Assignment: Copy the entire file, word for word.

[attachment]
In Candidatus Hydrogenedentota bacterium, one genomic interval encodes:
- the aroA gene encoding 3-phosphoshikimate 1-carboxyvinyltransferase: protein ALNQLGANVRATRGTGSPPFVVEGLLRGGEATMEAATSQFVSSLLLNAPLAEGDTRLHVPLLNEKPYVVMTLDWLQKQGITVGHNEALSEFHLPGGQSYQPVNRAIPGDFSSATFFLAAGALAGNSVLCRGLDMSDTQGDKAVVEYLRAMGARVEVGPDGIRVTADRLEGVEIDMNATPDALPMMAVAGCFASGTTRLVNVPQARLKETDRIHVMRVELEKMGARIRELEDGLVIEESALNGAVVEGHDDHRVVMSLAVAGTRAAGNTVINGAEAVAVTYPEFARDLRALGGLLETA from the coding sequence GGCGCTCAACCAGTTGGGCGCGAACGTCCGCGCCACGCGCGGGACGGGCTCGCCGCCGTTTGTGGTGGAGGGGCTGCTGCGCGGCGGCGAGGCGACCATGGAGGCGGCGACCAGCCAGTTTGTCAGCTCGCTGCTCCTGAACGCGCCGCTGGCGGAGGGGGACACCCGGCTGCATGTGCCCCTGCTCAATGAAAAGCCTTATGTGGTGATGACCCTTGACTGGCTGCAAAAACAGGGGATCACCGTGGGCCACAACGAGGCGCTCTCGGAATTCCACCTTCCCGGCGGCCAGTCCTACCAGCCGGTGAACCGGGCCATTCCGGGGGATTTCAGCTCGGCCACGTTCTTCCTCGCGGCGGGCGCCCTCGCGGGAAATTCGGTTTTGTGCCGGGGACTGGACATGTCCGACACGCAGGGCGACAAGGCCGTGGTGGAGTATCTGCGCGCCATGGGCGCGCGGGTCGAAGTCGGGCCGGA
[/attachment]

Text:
In Candidatus Hydrogenedentota bacterium, one genomic interval encodes:
- the aroA gene encoding 3-phosphoshikimate 1-carboxyvinyltransferase: protein ALNQLGANVRATRGTGSPPFVVEGLLRGGEATMEAATSQFVSSLLLNAPLAEGDTRLHVPLLNEKPYVVMTLDWLQKQGITVGHNEALSEFHLPGGQSYQPVNRAIPGDFSSATFFLAAGALAGNSVLCRGLDMSDTQGDKAVVEYLRAMGARVEVGPDGIRVTADRLEGVEIDMNATPDALPMMAVAGCFASGTTRLVNVPQARLKETDRIHVMRVELEKMGARIRELEDGLVIEESALNGAVVEGHDDHRVVMSLAVAGTRAAGNTVINGAEAVAVTYPEFARDLRALGGLLETA from the coding sequence GGCGCTCAACCAGTTGGGCGCGAACGTCCGCGCCACGCGCGGGACGGGCTCGCCGCCGTTTGTGGTGGAGGGGCTGCTGCGCGGCGGCGAGGCGACCATGGAGGCGGCGACCAGCCAGTTTGTCAGCTCGCTGCTCCTGAACGCGCCGCTGGCGGAGGGGGACACCCGGCTGCATGTGCCCCTGCTCAATGAAAAGCCTTATGTGGTGATGACCCTTGACTGGCTGCAAAAACAGGGGATCACCGTGGGCCACAACGAGGCGCTCTCGGAATTCCACCTTCCCGGCGGCCAGTCCTACCAGCCGGTGAACCGGGCCATTCCGGGGGATTTCAGCTCGGCCACGTTCTTCCTCGCGGCGGGCGCCCTCGCGGGAAATTCGGTTTTGTGCCGGGGACTGGACATGTCCGACACGCAGGGCGACAAGGCCGTGGTGGAGTATCTGCGCGCCATGGGCGCGCGGGTCGAAGTCGGGCCGGA